BY LUNGA MASUKU
OCTOBER 8, 2022
Mbabane -An under-financed Ministry of Agriculture will surely result in the starvation of the people of the Kingdom of eSwatini, formerly Swaziland to death.
This comes about after the ministry responsible for food security has since announced the stoppage of accepting the E4900 deposits from farmers in as far as the farm inputs subsidy programme is concerned. The announcement was made by Principal Secretary Sydney Simelane during an interview with the state broadcaster EBIS on its current affairs programme, Letishisako early this week.
The Kingdom of Swaziland had signed or made a commitment that the country would abide by the Malabo Declaration, which was an attempt to encourage African states under the banner of the African Union to strive for food security so that the continent does not find itself at the mercy of world donors. It was agreed that every member state of the AU would dedicate 10 per cent of their national budget to agriculture.
If truth be told, this country has not made an effort of coming closer to that commitment, every year, the tiny kingdom would complain of limited funds to be committed towards the course.
Going back to the PS’ outbursts, he mentioned that the country had set aside E40 million towards the input subsidy programme but due to the high cost of fertilizers and other inputs, including the many farmers who had applied, the set aside funds had been depleted while on the other hand the same government had announced that the closing date for application or deposits would be the end of October, a date that has not been reached yet. Actually this statement was made with about three weeks remaining before the set date.
“Looking at the success rate or produce by farmers, we felt that farmers were doing a great job in addressing food security, we then decided to increase government’s contribution which stood at E9 100 while each participating farmer would have to fork out E4 900.
“We used a different model this time around, immediately a farmer paid his or her share, the government will remit its contribution. There was a massive response from farmers and with their contributions, we found out that the E40 million had been exhausted. It was for this reason that we have been compelled to stop taking new contributions,” Simelane told the state broadcaster.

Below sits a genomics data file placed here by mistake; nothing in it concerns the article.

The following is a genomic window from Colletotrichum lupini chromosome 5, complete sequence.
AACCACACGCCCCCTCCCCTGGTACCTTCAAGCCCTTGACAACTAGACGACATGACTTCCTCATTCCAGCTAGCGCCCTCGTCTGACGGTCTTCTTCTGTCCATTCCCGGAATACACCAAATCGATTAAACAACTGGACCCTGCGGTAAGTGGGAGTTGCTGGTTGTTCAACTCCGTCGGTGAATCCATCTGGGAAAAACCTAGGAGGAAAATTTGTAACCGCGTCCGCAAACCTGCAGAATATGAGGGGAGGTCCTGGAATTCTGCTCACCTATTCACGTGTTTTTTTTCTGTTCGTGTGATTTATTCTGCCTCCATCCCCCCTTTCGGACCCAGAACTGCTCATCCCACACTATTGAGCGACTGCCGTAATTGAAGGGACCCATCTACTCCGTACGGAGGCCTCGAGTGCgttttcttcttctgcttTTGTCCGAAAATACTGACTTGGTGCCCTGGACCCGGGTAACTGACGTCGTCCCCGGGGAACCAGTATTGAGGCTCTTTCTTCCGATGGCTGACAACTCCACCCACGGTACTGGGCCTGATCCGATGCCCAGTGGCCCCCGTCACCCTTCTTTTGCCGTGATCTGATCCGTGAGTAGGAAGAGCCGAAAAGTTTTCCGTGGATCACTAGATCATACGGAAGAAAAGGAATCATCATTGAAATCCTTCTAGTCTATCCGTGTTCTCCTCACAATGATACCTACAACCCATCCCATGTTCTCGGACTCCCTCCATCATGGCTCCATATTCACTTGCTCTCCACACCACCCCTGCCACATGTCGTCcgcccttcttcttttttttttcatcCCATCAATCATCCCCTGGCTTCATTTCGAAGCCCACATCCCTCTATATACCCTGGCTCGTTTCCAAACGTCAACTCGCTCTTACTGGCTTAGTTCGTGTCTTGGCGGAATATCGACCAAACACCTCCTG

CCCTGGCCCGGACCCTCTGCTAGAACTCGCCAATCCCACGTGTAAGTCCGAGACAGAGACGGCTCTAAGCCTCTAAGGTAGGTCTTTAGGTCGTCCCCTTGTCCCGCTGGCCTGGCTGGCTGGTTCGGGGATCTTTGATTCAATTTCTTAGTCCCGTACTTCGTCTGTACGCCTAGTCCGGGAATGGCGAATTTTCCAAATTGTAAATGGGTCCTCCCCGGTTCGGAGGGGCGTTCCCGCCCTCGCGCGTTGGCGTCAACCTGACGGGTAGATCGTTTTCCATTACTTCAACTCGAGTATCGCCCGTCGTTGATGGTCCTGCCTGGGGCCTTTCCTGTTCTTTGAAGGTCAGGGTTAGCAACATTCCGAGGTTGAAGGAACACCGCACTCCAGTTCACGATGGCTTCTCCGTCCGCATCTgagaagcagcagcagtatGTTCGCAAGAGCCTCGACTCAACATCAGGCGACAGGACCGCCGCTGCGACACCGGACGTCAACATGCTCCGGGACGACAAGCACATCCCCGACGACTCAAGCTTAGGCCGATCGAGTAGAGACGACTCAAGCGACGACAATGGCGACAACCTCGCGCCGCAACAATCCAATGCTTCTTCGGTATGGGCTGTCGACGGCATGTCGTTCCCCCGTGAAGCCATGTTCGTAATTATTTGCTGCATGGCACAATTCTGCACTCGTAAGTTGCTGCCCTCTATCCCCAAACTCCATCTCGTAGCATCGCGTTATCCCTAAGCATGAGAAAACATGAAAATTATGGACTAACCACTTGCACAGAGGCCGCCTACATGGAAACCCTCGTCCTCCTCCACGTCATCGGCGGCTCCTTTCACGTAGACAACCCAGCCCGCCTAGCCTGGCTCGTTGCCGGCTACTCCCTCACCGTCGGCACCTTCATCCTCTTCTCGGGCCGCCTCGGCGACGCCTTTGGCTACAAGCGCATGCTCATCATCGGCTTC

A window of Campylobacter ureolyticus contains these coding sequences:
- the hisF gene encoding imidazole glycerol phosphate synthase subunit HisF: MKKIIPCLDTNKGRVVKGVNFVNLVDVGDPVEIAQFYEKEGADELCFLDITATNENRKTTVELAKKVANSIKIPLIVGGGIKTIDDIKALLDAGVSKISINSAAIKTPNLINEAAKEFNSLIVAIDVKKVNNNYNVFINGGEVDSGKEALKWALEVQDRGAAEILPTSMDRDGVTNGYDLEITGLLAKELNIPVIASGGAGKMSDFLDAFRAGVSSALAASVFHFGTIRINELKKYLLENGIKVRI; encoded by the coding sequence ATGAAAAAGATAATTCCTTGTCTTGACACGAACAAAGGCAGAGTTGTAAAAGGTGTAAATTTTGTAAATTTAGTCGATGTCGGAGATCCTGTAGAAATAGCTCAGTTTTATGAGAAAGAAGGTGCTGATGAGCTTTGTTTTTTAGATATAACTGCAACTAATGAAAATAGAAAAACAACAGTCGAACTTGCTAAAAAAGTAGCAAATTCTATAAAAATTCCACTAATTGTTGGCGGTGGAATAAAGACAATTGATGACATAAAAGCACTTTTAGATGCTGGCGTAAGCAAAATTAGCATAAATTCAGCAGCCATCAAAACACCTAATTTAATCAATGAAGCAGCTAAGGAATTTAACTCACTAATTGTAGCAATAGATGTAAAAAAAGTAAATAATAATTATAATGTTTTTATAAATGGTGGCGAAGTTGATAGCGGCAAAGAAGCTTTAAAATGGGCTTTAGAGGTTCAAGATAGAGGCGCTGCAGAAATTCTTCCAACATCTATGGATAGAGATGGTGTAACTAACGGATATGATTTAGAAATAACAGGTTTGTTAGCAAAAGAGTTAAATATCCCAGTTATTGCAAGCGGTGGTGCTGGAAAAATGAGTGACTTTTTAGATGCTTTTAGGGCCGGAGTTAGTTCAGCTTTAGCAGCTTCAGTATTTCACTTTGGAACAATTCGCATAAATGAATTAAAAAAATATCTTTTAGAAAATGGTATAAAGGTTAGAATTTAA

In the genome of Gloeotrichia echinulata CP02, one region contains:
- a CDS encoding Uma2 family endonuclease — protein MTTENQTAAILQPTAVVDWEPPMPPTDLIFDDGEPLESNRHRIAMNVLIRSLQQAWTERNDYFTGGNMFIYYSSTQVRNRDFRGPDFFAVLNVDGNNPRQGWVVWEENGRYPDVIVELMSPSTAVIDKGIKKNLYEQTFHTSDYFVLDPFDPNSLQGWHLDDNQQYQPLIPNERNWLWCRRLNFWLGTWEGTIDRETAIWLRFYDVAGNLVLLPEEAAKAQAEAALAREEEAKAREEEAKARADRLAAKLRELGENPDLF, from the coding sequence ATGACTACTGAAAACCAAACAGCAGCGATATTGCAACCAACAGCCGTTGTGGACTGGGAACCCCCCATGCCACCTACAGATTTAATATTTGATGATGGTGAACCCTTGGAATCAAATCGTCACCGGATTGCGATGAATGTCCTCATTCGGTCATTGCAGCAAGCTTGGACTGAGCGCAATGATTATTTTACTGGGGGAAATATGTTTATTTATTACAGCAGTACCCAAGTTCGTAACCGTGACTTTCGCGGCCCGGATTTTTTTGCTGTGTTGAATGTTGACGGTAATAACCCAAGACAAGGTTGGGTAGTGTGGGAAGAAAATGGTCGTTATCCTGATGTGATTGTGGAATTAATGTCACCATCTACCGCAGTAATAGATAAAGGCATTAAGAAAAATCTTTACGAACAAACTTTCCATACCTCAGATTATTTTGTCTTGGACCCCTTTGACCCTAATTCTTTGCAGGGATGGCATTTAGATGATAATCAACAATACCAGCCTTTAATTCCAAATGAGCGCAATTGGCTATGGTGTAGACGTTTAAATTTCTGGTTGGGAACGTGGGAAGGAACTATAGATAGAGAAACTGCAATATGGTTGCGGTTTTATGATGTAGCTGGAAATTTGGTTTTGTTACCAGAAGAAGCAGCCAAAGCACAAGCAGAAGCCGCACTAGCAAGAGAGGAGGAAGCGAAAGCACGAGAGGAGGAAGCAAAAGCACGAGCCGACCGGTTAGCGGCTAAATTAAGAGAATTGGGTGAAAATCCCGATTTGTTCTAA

If the government was abiding by the African Union declaration which was held at Malabo, there would have been such a crisis. According to the Malabo Declaration the country was not going to be in this quagmire it has found itself in if it had fully embraced the Malabo Declaration.
Coordinator of the local chapter of the Eastern and Southern African Farmers Forum (ESAFF), Maswati Dludlu registered his dismay at government’s decision to prematurely stop the input subsidy programme when farmers were still waiting to be paid their funds by the same companies that supported them and purchased their maize produce in the past farming season. Dludlu believes that for the project to work well, government needed to engage small scale farmers in order to get their take about the whole programme.
“This farm input subsidy programme was an AU concept, so the Swaziland government should not pretend to be doing farmers a favour, but it was government’s obligation to ensure that farmers were able to produce enough food as provides the government creates an enabling environment.
“Out of all the African countries, it is only Rwanda that was making an effort of dedicating close to 10 percent of the country’s national budget to agriculture. We are of the view that ever since the input subsidy project began in 2016, it had been riddled with challenges like late delivery of farm inputs, the shortage of working tools and machinery, sometimes the farm inputs would not be delivered on time and now the government has come out to say it had exhausted the funds set aside for the exercise, how is that possible, if I may ask without expecting an answer,” lamented Dludlu.
Dludlu is of the view that E4 900 was too much a figure for the ordinary Swazi farmer to be able to pay within a short space, looking at the economic and social issues people had to endure in the past two years. He says the current set up favours well-off farmers who do not have financial challenges and is not tailor-made for the needy Swazi who lives in rural areas.